Reader question: Get the nose ring?

I got a more unusual reader question recently. This woman (late 30s, married, 3 kids) was pondering getting a nose ring, “a tiny stud, not a bovine ring.” She noted that “My husband objects strongly for several reasons, one of which is that I will be seen as unprofessional and not serious. Does it matter these days? Especially since mine will be so subtle? Do you see many professional women with nose piercings? Is it still pretty taboo?”

We discussed this reader’s life situation. She was working a temporary job currently with the hope of getting something permanent in the field soon. I thought that if she wanted some extra bling, it might be prudent to get extra ear piercings or some such now, and then if she landed a permanent job, she could get her tasteful nose stud at some point after becoming established there. While I doubt most places would fire someone over a tiny nose stud, there are a million reasons why you might not get hired, and this would be something on the margin that she had control over.

She saw that point, but also noted that she didn’t like the idea of not doing things she wanted to while waiting for her job situation to change. So we decided to put the question to my readers: Tattoos, alternative body piercings, spiky neck chokers, blue nail polish, etc. If you are otherwise a Lands’ End cardigan wearing, unthreatening suburban mom, can these be a nice way to give yourself a bit of an edge? Or are they too taboo to adopt for professional or nice SAHM sorts?

In other news: I always welcome reader questions! Feel free to send over any you think would make for a good discussion.

19 thoughts on “Reader question: Get the nose ring?

  1. I would give her the same advice you did — but then again, I don’t have any tattoos unlike most people (it seems) of my generation!

  2. I think it depends strongly on 1) which field exactly and 2) location. In a creative field or one known to be super-casual (like tech), I think a little creative personal decorating might either be an asset or completely unnoticed. If you are freelancing or working from home or otherwise not client-facing, it also wouldn’t matter so much. And I think a tattoo/piercing/hair color that would get you strange looks in e.g. deep conservative south may be completely a non-issue in the northwest or a really big city. So, basically—look at the type of job you want and see how the people there are dressed/decorated and take the cue from that.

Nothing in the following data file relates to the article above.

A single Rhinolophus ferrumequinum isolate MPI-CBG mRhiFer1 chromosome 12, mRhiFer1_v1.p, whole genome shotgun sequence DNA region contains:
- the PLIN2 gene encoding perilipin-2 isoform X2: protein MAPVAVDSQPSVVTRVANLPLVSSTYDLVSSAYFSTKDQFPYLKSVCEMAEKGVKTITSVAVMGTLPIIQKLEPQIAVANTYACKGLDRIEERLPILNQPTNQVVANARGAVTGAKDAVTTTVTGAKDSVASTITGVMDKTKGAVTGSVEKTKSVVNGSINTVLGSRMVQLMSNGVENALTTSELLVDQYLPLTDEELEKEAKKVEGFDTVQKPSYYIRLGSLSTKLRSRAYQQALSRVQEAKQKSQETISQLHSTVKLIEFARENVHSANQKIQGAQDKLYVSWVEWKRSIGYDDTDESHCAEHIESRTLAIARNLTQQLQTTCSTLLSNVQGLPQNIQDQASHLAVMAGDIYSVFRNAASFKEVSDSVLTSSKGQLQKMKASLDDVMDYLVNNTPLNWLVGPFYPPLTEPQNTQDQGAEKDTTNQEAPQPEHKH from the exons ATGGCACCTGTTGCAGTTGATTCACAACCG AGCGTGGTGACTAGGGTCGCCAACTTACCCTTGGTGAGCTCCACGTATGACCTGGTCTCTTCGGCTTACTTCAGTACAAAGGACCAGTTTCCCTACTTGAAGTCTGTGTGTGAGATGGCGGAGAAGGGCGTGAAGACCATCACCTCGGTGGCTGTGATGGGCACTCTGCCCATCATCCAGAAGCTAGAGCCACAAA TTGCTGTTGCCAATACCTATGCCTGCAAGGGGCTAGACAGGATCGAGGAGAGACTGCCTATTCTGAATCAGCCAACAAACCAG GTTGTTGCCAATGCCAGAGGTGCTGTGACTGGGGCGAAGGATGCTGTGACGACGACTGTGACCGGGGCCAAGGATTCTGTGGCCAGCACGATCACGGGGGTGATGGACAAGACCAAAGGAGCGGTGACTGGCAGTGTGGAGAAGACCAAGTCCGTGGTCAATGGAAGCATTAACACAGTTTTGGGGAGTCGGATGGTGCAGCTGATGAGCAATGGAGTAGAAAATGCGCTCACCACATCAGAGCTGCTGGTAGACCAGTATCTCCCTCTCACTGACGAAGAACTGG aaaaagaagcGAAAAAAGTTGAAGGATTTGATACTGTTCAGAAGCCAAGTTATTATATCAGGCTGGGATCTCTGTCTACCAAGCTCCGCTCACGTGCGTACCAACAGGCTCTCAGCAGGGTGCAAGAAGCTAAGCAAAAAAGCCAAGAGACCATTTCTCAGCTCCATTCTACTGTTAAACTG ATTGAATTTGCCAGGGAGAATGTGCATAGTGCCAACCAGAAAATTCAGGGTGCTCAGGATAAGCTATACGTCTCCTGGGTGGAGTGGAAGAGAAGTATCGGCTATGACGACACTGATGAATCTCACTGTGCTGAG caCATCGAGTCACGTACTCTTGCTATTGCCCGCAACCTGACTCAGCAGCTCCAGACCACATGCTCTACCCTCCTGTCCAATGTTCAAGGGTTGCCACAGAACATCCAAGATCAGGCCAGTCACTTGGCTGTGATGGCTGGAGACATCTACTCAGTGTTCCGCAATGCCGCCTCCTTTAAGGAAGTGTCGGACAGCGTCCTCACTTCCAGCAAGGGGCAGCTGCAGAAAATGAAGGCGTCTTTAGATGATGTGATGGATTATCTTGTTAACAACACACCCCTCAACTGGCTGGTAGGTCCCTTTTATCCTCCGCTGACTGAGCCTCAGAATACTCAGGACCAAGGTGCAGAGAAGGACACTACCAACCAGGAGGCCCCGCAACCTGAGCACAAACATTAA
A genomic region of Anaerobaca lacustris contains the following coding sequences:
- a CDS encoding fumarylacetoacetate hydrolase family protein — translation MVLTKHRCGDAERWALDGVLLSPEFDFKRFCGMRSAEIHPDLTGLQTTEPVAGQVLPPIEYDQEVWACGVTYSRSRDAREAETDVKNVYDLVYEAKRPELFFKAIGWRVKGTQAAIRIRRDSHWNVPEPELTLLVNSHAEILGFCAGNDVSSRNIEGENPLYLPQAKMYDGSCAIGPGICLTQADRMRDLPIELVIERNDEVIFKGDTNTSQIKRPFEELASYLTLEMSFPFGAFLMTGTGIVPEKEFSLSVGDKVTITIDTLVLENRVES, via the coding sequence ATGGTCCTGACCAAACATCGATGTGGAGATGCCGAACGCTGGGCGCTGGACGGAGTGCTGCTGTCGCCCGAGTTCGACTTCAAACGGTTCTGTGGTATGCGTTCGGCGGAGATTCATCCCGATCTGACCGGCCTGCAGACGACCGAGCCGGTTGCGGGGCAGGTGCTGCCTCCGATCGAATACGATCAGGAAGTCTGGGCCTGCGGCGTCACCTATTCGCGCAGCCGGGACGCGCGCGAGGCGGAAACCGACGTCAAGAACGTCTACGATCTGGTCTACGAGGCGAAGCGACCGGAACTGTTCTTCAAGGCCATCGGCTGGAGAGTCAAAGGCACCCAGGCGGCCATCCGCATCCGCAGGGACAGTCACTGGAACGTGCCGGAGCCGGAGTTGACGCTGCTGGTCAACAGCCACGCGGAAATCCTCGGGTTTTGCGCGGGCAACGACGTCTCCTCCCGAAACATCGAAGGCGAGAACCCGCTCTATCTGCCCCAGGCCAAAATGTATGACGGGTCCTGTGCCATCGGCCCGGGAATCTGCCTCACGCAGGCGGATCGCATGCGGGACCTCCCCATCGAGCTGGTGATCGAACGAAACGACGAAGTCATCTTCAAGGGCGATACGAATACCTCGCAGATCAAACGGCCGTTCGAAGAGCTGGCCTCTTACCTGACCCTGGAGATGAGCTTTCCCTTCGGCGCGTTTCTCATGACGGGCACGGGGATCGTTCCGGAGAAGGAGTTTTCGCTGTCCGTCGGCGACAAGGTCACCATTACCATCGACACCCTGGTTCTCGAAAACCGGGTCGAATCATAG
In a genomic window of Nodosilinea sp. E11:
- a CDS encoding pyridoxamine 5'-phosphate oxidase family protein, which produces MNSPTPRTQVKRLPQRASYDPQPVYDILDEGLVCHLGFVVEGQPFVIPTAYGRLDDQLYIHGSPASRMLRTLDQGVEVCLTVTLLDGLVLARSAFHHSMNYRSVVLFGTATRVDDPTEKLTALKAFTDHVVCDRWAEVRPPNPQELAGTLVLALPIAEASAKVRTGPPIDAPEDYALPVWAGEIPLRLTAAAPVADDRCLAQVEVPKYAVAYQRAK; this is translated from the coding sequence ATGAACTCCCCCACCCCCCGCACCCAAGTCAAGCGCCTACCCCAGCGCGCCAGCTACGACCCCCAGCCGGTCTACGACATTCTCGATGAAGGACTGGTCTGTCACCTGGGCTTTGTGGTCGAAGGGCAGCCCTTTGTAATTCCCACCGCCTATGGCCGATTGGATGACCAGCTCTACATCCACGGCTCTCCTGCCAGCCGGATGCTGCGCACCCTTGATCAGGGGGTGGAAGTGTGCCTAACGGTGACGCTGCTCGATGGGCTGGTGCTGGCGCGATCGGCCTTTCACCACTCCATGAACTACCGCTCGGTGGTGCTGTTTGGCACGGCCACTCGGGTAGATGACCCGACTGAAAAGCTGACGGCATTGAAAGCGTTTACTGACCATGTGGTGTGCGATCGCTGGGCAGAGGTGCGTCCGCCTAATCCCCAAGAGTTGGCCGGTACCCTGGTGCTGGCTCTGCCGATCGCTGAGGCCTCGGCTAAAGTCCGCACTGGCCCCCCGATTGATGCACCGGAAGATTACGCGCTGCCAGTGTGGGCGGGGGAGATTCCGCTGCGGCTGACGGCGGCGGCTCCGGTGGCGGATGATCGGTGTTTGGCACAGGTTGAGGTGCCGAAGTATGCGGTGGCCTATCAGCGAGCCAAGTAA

3. It really depends on her location, like Ana said. I work in the design industry in SF Bay Area and never had a second thought on getting a blue streak in my hair. A small nose stud would be perfectly acceptable especially due to large Indian community where these are more common. But when I lived in Texas it seemed anything I did with my hair or clothes invited negative comment. So I moved.
    I also support the notion of not waiting for the next stage in career/life to do something you want. If she feels this shouldn’t be an issue, she probably wouldn’t enjoy working for an employer who took issue with it. And it does come out if necessary, it is not like a face tattoo or ear extenders.
    I’d be more worried about mechanics of having something in my nose. Perhaps getting a fake nose ring first to see how it looks/feels would be the right first step. I know several people who did that and decided against going through with the piercing.

  4. This is coming from personal experience as a man… I was working as a web developer for a company and had established some good relationships with several top clients, one of which was an ad agency. I was later let go (company closed doors) and I started freelancing and picked up the ad agency. Things went well, but they decided it was time to bring everything “in house”, including web development.